Every week, millions of animals are transported to slaughterhouses to meet gruesome ends. After a life of confinement and abuse, the journey to slaughter is equally harrowing—they’re crammed into trucks or made to walk for days without rest, food, or water. They’re routinely beaten up and many of them die on the way. To keep the exhausted animals from sinking to the ground, the drivers twist their tails and rub chillies and tobacco into their eyes.
Chickens don’t fare better when it comes to transport and slaughter. Workers grab the birds roughly and cram them onto trucks where they’re exposed to blazing heat, wind, and rain for hours. After unloading them, they’re tied by their feet and hung upside down on hooks. Many of them break their wings and legs due to the rough handling.
It’s hard to comprehend how horrible slaughterhouses are—both for animals and humans—without visiting one.
It’s illegal to kill animals in full view of other animals, but this is a common practice in all slaughterhouses and meat shops. The slaughterhouse workers hack at their throats with dull blades, cut off their limbs, and even skin them while they’re still conscious.
Investigators found that the terrified animals were given electric shocks with live wires to force them towards the slaughter hall. In some slaughterhouses, the animals have their heads beaten to a pulp with a dozen hammer blows instead of the standard knife to the throat.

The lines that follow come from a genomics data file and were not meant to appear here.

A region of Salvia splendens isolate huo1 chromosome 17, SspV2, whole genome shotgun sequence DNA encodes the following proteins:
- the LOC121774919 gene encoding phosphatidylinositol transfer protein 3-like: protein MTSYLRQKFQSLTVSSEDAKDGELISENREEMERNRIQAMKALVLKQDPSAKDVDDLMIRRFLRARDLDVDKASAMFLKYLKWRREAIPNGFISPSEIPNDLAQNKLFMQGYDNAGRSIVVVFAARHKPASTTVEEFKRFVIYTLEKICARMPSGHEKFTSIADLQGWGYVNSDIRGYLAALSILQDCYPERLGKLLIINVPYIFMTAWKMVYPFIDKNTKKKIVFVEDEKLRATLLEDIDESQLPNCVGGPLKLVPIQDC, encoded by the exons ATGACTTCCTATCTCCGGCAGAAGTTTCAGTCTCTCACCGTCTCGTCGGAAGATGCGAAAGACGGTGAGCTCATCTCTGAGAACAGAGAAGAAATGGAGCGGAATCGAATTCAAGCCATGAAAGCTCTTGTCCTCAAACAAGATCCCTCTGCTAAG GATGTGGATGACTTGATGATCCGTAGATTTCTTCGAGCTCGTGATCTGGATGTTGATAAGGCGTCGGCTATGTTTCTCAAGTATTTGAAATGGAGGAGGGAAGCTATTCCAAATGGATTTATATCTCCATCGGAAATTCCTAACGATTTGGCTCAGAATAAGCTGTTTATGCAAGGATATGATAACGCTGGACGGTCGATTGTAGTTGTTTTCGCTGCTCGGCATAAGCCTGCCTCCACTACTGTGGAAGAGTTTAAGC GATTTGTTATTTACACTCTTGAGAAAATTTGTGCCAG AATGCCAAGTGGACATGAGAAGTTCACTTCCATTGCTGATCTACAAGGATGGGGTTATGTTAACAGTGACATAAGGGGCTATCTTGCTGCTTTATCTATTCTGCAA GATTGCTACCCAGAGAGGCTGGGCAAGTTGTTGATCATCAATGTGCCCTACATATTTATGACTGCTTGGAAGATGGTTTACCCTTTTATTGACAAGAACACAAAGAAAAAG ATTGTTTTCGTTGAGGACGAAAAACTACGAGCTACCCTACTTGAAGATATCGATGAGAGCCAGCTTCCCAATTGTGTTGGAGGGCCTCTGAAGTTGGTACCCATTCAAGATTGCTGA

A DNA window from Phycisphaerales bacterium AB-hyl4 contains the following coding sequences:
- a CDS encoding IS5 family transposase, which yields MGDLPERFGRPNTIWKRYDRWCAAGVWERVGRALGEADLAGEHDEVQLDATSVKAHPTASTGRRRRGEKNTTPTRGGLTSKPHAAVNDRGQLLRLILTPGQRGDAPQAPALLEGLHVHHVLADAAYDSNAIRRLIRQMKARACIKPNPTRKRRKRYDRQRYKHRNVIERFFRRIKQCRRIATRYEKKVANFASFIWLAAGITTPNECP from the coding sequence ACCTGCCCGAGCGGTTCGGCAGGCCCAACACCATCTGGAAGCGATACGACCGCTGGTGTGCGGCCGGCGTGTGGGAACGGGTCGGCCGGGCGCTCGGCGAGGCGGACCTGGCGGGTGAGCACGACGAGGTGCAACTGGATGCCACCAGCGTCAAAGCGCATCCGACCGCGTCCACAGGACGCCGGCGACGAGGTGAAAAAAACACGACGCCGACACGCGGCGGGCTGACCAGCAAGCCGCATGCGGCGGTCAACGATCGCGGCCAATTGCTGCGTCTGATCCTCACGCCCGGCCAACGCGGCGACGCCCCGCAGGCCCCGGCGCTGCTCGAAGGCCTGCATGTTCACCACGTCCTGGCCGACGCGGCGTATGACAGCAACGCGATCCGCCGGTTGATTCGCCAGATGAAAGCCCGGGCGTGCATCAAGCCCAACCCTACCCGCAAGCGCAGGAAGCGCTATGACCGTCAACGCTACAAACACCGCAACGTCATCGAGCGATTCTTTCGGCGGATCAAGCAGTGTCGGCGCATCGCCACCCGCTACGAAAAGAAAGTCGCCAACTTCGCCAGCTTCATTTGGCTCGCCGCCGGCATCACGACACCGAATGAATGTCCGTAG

This brutal system also treats slaughterhouse workers more as objects to be discarded than as human beings.
Slaughterhouses in India employ several thousand workers who are forced to work in unhygienic conditions and are denied basic rights such as sick leave and weekly time off. The workers are often made to work over 12 hours a day, seven days a week. Most of them don’t receive protective gears and can be seen working with their bare hands and in sandals or barefoot. Many illegal meat shops also employ children under the age of 14.
Slaughterhouse workers perform a job—killing innocent animals—that few meat-eaters are willing to do. A steady flow of investigations shows that terrible working conditions take a toll on the workers who will sometimes act out cruelly toward the animals. It’s a vicious cycle of abuse.
1. Animals electrocuted at Ghaziapur slaughterhouse, an investigation by PETA India
2. How India’s sacred cows are beaten, abused, and poisoned to make leather for high street shops, by Peter Popham for Independent
3. India: Barefoot slaughterhouse workers fight for rights in the world’s third largest beef exporter, by IUF